You’re breaking up. Can I call you again later?

My battery’s about to run out. Can I call you back later?

 

Phoning back

Hi. It’s John again. We just got cut off.

 

Ending a conversation

OK. I’d better let you go. Thanks for your help.

I need to get going. I’ve got a meeting in a few minutes.

I’ve got another call coming in, so I’d better go.

Good to talk to you. Bye.

It’s been good talking to you. We’ll be in touch. Good bye.

Thanks for calling. I’ll speak with you again soon.

Thanks for calling. We’ll speak again soon.
 

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How to use “provided that”

The phrase “provided that” has numerous possible meanings, which can result in ambiguity if it is not used properly.

 

First of all, “provided that” can simply be a verb + conjunction combination. This is a common structure in legal writing. E.g.:

Section 3 provides that the obligation does not apply in the following circumstances.
(i.e. In accordance with section 3, the obligation does not apply…)

Before it was amended, the Act provided that the seller could take possession of the goods and retain them until payment was made.
(i.e. Under the previous version of the Act, the seller could take possession…)

In this way contracts, laws or acts have “provisions”. Provisions are particular rules, requirements, stipulations, etc.

 

“Provided that” also has an idiomatic meaning as a phrase that introduces a proviso. A proviso can be a number of things, including a condition, an exception and a qualification.

1) The most common idiomatic meaning is “on the condition that”. This is how “provided that” is usually understood in everyday English. Here are some examples:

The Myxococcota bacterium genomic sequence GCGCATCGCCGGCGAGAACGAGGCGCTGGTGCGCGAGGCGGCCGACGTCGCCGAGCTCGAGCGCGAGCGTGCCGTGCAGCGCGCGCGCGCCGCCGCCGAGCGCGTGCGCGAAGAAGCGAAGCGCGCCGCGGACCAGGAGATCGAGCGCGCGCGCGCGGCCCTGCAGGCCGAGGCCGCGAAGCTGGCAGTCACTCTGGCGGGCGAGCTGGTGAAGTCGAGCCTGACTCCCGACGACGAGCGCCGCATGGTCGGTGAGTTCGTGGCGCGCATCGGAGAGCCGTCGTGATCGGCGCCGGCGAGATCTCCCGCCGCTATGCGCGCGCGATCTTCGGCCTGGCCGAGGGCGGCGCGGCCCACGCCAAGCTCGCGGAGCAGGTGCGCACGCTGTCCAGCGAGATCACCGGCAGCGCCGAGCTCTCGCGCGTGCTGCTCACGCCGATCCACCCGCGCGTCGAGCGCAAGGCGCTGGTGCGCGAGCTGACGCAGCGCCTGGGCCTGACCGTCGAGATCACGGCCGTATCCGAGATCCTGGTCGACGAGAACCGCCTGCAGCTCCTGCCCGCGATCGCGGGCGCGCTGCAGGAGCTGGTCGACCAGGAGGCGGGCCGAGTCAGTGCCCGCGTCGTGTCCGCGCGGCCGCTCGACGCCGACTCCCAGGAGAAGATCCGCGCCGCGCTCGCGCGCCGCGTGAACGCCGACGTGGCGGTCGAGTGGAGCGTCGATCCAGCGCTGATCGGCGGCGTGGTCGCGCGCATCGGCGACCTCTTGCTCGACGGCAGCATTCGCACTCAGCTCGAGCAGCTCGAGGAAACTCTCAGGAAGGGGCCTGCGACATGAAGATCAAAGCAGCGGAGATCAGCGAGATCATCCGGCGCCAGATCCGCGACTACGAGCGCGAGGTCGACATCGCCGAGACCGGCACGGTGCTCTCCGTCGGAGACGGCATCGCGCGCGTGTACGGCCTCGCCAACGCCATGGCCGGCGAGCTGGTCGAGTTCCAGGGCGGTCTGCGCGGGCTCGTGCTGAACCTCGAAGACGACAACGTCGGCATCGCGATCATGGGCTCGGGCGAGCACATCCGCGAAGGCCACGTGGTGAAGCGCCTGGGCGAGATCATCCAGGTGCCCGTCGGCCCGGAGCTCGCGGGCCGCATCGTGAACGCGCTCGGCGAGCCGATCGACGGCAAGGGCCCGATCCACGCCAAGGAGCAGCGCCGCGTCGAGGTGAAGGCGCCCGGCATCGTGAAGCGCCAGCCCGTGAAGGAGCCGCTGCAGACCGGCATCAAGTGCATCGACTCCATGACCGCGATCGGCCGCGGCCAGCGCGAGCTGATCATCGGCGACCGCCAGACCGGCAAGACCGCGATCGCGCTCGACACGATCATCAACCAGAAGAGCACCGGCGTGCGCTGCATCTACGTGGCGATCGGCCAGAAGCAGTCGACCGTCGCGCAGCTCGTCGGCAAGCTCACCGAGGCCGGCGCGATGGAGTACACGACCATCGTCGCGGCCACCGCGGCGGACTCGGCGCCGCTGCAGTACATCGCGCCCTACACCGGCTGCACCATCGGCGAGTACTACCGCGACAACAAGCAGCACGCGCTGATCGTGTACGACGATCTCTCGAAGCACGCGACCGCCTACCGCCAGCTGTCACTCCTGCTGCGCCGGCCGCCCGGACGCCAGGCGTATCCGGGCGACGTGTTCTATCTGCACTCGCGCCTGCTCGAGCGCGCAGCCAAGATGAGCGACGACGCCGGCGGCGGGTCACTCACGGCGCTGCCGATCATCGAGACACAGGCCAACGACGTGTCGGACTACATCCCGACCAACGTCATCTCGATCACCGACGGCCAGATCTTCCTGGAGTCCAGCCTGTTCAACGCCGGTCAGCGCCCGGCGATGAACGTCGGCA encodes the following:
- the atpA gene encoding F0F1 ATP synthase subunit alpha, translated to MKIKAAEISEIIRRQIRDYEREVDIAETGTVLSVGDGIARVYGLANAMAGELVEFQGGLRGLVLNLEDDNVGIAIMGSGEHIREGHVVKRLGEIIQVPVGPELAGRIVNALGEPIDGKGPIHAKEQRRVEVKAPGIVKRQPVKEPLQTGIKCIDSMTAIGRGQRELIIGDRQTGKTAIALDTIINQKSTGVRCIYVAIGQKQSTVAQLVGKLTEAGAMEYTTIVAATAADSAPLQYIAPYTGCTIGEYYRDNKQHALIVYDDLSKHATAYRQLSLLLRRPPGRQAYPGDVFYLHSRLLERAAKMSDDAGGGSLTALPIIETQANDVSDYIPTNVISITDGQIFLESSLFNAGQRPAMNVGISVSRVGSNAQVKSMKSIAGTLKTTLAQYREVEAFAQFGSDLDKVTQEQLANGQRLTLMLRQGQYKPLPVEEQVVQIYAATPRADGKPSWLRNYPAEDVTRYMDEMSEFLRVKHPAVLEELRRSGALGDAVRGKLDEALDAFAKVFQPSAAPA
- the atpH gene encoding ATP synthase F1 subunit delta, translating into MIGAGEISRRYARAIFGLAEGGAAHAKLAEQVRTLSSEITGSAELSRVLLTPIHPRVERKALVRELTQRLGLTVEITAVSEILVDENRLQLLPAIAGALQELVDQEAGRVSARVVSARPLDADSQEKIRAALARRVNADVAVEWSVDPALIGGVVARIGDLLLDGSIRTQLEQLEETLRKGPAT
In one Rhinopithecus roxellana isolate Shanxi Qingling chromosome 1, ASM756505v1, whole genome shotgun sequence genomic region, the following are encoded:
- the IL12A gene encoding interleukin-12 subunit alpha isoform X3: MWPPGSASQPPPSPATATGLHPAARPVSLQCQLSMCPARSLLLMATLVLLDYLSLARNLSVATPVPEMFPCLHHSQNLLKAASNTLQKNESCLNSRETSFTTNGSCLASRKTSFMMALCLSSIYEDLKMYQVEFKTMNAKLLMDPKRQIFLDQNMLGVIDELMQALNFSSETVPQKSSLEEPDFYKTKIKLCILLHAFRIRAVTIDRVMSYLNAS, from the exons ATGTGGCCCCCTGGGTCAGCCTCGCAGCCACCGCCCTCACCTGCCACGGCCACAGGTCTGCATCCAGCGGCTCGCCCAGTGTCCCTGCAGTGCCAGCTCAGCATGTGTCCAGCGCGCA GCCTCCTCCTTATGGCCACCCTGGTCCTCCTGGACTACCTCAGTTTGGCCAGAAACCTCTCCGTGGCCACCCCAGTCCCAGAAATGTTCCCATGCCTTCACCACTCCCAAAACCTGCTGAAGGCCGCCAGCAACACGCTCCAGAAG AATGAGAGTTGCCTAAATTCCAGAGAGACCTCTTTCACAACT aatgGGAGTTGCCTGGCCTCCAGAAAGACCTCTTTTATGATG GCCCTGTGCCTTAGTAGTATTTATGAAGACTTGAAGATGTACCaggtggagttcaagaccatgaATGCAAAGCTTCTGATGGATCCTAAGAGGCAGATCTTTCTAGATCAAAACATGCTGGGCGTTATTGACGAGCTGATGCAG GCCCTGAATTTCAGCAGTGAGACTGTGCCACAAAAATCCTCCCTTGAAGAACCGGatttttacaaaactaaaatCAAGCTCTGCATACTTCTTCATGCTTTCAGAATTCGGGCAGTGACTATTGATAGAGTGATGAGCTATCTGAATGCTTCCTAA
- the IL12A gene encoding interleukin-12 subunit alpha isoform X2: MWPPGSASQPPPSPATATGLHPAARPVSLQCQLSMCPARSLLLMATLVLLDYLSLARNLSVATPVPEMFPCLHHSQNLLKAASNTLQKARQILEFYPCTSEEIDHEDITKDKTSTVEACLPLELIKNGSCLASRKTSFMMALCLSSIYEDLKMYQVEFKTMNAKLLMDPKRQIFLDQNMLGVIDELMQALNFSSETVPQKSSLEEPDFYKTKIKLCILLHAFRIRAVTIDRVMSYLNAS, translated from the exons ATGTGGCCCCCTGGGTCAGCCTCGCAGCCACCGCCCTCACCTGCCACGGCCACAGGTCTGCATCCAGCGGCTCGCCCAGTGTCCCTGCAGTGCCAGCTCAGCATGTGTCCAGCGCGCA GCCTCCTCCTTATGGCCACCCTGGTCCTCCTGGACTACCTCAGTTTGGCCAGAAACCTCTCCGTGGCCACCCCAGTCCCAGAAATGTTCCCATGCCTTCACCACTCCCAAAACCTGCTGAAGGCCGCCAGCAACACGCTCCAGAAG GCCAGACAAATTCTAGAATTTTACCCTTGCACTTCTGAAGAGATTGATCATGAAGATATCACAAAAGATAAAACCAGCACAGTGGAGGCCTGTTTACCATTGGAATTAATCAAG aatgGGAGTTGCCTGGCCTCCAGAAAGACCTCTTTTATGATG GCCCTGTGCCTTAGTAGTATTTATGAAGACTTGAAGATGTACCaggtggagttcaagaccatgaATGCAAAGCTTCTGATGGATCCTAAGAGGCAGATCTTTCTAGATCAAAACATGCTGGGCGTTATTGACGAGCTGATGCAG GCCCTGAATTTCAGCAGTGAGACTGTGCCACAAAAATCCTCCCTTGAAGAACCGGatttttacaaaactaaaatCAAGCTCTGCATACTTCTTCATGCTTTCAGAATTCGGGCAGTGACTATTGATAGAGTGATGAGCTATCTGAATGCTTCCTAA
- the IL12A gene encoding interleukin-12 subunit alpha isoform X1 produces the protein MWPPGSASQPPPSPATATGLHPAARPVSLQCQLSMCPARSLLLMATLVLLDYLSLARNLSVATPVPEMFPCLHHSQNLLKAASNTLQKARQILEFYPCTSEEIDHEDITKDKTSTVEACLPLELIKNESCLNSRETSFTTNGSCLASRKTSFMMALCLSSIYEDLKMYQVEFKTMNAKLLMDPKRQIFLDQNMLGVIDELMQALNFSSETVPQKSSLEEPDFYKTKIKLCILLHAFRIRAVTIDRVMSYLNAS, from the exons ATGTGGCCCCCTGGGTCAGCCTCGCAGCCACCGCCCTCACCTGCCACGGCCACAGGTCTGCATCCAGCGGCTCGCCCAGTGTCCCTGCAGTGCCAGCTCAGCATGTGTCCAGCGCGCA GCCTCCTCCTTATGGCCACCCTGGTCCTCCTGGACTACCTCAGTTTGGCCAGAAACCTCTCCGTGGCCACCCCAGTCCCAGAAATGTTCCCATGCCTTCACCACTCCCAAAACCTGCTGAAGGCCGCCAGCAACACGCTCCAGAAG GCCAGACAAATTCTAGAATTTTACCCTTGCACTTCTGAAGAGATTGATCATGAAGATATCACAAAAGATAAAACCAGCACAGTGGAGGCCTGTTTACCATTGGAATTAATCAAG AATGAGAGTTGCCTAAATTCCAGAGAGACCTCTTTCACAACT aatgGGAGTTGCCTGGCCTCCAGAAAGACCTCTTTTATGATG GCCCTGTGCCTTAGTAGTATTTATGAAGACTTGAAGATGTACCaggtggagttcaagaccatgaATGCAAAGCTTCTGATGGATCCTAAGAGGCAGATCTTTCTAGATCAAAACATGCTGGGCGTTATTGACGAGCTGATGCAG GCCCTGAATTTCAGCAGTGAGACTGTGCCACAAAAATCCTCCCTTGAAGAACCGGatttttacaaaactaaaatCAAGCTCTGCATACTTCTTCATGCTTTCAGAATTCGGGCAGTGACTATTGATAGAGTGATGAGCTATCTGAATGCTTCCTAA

You may go to the party provided that you’re home by 12.00.

You can drive a car provided that you have a valid licence.

You may produce your own version of the form, provided that the content is the same as in the attached template.

If you omit “that” the meaning stays the same:

You can drive a car provided you have a valid licence.

 

2) A less common meaning is “with the exception that”.  This meaning is rarely used outside of legal writing. E.g.:

If the Deposit is not paid, the Seller has the right to rescind this Agreement by delivering written notice to the Purchaser within 30 days of the date of this Agreement, provided that such rescission right is not effective if the Seller has rescinded the Preliminary Agreement for the Property.
(i.e. If the Deposit is not paid the Seller has the right to rescind this Agreement except if the Seller has already rescinded the Preliminary Agreement.)

All the above comments apply to the Properties, provided that the comments concerning the Expropriation Decision do not apply as there was no equivalent for the Properties.
(i.e. All the above comments apply to the Properties except the comments concerning the Expropriation Decision.)

 

3) Here’s an – admittedly rather complex – example of “provided that” as a qualification. Again this usage is only likely to appear in legal writing.